The memorial to the 1997 Thredbo landslide. It is next to us – this is the view from where we are staying. In July, 1997, two chalets collapsed down the slope (and it’s even steeper than I expected), killing eighteen. Only one person survived after being trapped for a number of days in the middle of winter.
The old building where ours now is was pulled down afterwards – I’m not sure if it was also damaged or just unsafe.
And a reminder Russia is once again occupying Crimea and committing acts of ethnic cleansing against the Tatars.
I didn’t try to take any decent pictures today. We finally visited the National Gallery’s special exhibition from the Palace of Versailles in France, an exhibition that has been running for months – and finishes soon – but we missed because of travel.
I have NEVER, not in 3.5 decades of visiting the NGA, seen a queue like the one for this exhibition. It literally stretched from one end of the building to the other. We were touching the exit door!
So, here are two quick snapshots. There were so many people there I didn’t even try to take a clear shot. The chair in the second picture belonged to Madame de Pompadour, and the desk belonged to the Dauphin.
Le squelette joyeux – 1890s
We had a public holiday today. I think it used to be the Melbourne Cup holiday, but the ACT Government moved it and renamed it. Whatever it is, it’s just an excuse to not go to work!
I went with my parents to the Australian War Memorial here in Canberra, which – despite being called a “memorial” – is actually a huge war museum to rival those anywhere else in the world.
The first picture is of some of the Victoria Cross soldiers’ uniforms. The one on the left belongs to giant SAS Special Forces soldier Ben Roberts-Smith. I had to get a blurry photo just because it’s so huge!
It was SO crowded today, with a gazillion tour bus-loads of visitors. It’s interesting watching people who have never been there before. There were actually people today who were walking around crying, that’s how moved they were.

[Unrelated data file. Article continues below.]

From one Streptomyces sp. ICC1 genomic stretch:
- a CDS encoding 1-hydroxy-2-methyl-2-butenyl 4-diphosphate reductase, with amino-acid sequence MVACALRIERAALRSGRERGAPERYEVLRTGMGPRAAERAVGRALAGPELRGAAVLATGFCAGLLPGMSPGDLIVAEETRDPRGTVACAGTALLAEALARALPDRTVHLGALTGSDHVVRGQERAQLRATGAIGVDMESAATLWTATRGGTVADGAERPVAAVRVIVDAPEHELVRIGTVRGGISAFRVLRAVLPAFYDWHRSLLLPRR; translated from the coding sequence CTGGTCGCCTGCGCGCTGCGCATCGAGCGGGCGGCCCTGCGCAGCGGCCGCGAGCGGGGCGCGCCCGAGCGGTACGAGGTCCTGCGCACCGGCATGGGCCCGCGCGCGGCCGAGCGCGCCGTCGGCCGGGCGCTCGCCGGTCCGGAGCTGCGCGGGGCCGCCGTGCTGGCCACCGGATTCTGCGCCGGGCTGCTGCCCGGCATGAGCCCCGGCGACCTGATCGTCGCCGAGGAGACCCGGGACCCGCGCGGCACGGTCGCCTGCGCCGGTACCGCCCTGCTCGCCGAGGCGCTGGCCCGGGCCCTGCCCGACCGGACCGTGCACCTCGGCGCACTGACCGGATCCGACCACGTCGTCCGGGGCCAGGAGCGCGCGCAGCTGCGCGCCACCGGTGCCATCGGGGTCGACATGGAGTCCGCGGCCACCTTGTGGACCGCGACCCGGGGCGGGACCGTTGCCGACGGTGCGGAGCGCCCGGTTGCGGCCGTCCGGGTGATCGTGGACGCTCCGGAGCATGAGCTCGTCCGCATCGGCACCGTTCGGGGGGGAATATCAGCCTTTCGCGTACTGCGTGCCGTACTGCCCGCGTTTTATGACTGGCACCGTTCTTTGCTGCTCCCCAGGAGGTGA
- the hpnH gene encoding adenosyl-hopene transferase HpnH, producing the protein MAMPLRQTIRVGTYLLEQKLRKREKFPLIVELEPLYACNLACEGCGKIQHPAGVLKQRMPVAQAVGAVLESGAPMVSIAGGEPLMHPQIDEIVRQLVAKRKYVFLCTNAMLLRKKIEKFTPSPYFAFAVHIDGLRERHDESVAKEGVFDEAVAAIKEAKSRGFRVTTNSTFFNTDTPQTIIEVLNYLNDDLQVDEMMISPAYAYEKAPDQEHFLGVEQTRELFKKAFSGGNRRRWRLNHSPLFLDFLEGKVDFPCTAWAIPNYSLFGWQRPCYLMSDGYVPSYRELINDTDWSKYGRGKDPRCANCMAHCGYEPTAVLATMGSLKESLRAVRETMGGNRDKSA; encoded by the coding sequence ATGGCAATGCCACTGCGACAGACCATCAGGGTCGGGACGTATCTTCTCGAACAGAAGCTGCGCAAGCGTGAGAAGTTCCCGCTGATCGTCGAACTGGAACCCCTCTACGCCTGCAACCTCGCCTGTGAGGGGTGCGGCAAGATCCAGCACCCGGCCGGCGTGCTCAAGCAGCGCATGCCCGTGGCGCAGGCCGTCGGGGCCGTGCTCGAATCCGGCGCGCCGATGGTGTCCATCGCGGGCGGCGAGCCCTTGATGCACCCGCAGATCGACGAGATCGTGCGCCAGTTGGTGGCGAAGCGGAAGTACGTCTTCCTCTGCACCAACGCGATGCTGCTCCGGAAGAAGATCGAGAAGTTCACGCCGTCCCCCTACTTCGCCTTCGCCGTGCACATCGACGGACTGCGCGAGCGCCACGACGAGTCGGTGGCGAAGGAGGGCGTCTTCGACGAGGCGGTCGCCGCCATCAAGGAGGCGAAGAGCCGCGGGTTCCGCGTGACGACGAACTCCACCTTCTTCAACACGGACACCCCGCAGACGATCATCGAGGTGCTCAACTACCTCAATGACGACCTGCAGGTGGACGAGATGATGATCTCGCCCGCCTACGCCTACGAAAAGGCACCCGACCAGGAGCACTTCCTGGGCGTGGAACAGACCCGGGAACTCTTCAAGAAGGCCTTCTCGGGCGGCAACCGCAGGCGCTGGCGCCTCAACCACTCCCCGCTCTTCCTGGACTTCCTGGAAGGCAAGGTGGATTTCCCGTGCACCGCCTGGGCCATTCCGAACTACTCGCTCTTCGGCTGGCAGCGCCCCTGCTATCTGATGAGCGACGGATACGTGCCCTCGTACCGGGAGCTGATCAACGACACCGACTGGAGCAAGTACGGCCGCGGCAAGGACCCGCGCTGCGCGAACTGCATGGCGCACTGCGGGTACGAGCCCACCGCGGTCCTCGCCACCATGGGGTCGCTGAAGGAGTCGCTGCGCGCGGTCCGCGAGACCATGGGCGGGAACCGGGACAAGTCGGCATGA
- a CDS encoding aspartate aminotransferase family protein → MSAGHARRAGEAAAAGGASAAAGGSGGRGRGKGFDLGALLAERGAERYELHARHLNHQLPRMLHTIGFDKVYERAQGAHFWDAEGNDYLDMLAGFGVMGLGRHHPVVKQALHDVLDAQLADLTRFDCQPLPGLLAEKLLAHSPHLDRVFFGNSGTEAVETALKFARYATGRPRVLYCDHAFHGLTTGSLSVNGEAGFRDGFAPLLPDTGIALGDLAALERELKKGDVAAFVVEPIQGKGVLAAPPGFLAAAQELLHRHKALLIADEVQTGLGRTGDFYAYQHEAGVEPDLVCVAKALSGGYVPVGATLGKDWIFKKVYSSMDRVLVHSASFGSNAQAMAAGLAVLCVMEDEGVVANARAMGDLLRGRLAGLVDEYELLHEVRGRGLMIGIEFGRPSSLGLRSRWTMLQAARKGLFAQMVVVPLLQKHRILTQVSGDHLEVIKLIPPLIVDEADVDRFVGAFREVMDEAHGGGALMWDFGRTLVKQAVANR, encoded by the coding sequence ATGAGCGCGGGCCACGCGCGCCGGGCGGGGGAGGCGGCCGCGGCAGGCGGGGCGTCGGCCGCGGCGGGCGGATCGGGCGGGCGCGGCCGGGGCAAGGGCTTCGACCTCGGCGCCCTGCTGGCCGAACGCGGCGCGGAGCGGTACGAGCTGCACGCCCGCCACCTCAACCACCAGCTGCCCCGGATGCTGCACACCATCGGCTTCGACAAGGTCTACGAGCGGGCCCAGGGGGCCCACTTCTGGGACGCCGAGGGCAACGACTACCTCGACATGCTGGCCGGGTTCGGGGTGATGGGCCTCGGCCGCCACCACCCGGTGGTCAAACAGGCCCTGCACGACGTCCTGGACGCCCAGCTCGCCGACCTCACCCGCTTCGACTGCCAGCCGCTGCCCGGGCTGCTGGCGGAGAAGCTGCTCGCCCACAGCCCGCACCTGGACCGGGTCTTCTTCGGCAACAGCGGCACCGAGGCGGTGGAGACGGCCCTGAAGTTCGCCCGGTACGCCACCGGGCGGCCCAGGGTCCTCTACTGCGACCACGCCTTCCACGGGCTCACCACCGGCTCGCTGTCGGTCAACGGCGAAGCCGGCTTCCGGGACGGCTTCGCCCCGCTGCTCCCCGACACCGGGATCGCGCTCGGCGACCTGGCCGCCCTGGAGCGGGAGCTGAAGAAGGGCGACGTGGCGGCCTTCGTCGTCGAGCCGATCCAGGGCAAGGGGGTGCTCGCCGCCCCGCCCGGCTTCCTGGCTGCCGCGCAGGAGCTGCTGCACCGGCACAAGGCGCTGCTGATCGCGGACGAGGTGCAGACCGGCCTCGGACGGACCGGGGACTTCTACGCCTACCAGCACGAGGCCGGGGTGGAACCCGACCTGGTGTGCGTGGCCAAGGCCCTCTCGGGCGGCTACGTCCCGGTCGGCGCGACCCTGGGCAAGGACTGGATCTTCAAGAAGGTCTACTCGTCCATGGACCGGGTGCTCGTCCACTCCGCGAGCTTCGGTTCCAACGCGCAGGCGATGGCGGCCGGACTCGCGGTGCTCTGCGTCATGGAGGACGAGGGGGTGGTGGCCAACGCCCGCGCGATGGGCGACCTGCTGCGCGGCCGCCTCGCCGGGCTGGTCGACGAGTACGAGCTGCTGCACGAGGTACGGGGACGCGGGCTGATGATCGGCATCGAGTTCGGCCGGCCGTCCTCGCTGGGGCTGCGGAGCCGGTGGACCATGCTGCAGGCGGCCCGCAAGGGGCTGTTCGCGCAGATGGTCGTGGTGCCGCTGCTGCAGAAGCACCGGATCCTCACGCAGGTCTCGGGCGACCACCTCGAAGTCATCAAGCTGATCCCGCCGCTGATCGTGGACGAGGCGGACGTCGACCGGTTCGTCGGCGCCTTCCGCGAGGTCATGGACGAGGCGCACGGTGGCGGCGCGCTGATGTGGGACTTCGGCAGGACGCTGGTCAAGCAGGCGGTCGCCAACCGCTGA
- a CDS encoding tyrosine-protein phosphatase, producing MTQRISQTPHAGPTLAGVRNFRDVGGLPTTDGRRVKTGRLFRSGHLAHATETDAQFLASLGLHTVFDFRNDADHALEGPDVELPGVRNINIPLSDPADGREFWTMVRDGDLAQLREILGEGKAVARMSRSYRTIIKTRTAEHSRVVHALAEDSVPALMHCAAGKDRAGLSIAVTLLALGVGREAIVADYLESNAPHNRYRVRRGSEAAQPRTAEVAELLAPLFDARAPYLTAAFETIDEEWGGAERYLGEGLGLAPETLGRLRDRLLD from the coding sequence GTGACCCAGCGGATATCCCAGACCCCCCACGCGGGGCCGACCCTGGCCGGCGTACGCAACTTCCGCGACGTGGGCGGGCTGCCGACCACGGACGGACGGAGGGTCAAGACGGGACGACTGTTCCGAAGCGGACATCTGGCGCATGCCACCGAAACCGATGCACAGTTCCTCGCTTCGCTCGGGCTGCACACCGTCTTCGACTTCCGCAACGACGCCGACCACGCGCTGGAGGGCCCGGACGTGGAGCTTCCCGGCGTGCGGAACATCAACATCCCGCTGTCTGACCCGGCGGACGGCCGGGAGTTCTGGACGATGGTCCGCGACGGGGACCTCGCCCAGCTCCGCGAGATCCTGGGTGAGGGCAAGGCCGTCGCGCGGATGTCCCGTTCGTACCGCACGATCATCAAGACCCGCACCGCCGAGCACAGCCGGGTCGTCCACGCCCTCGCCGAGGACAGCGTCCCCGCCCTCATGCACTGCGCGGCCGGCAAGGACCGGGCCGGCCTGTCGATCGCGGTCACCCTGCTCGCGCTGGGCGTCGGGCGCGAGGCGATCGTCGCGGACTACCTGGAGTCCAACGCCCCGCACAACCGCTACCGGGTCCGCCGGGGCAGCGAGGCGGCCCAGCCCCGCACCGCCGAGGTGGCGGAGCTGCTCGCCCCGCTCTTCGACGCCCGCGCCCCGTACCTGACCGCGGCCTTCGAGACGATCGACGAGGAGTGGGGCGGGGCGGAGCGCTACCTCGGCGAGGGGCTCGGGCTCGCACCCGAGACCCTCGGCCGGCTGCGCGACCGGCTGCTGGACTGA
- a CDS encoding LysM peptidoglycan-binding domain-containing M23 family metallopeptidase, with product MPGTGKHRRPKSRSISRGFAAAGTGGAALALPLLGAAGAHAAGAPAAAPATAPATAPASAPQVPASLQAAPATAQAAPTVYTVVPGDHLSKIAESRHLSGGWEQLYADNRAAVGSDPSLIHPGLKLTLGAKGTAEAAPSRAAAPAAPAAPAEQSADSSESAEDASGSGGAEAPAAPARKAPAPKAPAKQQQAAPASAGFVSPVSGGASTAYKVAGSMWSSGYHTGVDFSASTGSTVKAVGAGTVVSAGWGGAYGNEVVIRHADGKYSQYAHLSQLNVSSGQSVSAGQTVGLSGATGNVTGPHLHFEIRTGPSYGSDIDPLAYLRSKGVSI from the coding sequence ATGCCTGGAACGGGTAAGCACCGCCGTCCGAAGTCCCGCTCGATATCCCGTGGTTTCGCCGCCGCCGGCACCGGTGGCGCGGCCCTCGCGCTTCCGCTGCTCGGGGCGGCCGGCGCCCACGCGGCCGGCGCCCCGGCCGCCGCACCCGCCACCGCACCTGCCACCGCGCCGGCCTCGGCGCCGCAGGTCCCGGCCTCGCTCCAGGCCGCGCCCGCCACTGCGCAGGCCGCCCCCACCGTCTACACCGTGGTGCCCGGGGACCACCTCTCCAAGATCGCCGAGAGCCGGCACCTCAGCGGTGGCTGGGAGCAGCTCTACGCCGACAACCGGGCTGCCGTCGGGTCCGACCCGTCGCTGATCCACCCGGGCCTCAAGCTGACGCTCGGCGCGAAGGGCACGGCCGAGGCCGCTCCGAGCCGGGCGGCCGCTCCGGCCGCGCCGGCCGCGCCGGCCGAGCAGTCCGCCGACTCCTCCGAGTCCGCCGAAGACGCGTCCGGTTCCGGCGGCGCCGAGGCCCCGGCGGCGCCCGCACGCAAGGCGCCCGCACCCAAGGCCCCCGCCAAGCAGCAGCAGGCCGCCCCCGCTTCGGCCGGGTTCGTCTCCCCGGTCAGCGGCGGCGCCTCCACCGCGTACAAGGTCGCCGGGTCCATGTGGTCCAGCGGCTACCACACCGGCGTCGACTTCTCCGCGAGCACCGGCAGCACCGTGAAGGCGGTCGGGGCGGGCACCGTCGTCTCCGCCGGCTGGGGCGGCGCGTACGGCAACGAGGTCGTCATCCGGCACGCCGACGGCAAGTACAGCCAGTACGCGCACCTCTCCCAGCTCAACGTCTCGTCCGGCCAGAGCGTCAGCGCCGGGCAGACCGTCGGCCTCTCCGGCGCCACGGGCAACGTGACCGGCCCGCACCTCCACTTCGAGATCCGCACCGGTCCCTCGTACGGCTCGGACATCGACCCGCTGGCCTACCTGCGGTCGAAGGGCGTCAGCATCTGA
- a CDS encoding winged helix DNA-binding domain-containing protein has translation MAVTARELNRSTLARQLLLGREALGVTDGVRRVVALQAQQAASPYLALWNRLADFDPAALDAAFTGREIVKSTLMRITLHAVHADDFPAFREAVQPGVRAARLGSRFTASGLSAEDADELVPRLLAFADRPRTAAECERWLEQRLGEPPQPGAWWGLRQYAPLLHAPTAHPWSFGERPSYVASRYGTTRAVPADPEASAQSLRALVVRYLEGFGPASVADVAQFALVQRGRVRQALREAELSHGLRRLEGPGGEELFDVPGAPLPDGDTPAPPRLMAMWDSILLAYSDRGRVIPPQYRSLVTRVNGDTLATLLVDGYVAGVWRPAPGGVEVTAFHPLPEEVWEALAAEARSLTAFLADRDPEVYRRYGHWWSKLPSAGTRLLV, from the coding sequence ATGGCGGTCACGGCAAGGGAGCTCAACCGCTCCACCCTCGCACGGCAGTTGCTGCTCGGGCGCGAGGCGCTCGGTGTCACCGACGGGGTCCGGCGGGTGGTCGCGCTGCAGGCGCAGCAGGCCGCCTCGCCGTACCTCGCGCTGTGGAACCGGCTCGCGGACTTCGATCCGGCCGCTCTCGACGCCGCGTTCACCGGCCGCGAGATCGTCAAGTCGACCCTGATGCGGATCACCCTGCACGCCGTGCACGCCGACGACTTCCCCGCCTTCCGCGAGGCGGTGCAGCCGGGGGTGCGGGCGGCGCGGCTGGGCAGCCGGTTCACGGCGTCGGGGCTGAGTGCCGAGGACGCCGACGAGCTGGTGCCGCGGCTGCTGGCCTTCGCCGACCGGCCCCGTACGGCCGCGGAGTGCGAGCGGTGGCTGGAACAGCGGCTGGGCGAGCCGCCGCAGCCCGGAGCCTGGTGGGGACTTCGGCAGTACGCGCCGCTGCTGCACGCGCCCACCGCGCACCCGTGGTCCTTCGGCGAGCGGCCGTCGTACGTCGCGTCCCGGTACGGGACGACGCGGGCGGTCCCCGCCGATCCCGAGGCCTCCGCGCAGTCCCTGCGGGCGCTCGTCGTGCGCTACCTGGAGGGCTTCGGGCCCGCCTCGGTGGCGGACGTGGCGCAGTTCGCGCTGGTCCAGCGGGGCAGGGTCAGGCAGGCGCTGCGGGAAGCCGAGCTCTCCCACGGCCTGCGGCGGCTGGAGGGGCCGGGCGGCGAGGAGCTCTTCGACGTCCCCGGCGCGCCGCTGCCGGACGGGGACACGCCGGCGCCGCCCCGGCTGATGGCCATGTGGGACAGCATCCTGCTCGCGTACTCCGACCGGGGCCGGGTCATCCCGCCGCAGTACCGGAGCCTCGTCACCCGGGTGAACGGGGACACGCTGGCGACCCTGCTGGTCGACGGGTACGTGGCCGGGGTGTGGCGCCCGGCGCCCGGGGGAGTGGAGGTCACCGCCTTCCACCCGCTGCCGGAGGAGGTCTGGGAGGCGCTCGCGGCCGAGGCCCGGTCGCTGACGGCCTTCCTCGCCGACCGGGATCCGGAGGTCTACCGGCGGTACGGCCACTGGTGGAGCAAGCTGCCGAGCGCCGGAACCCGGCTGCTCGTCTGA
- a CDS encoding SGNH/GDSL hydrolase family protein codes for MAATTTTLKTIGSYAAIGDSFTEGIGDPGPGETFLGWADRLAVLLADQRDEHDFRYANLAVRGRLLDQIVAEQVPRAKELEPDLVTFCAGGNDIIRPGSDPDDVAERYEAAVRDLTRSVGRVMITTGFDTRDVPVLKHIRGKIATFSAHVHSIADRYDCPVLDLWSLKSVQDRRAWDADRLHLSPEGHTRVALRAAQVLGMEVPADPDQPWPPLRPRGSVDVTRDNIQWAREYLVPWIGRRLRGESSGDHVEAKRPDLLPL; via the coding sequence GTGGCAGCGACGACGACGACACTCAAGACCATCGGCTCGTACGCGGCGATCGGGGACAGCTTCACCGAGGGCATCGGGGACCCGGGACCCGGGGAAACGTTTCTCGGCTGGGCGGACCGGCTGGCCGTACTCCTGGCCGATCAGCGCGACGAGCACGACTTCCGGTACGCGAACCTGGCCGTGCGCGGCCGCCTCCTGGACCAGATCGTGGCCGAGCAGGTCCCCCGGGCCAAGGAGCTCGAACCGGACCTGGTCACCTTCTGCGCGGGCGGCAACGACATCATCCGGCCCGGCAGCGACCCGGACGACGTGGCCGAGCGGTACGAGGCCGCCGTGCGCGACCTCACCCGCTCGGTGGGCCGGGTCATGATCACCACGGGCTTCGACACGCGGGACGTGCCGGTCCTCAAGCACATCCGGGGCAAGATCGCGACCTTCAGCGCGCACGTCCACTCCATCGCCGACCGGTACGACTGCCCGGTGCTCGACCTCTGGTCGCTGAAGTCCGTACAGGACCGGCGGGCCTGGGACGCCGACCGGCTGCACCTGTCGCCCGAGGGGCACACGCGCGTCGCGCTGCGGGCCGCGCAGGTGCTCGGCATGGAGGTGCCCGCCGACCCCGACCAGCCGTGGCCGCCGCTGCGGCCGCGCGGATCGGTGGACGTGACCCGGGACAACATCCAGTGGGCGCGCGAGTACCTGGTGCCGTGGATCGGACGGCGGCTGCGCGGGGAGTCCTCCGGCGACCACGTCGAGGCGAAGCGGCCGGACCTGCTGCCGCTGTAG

My father is a war veteran, so we occasionally drop by and just look at a couple of things (usually things involving the Vietnam War) and then go for a glass of wine! It’s free, so it’s easy to do. However, this is the first time I’ve been where they had a teeny bit of security at the entrance.
The main reason we went is because Mephisto, a World War One tank, is on loan to the museum at the moment, and we hadn’t seen it before.
What’s really upsetting is that at the entrance there’s a boat from the Gallipoli landings, and every time we go there, everyone is running their hands all over it, despite being told not to. It’s astonishing how disrespectful people can be to such important historical pieces.
This is about the biggest day of the year for Spello, so we walked around the less busy sections. The town still has Roman gates etc. There are gates and towers from about the time of Jesus (if that’s what you believe). It was very hot!
A picture from the centuries-old monastery complex in the centre of the city.
I don’t know if anybody else feels this way, but when you walk through those old churches and there’re all the ancient stone or marble grave markings on the ground, worn away by centuries of people walking on them, I feel terrible. I probably look like an idiot jumping around or over them, but I don’t want to add to the destruction!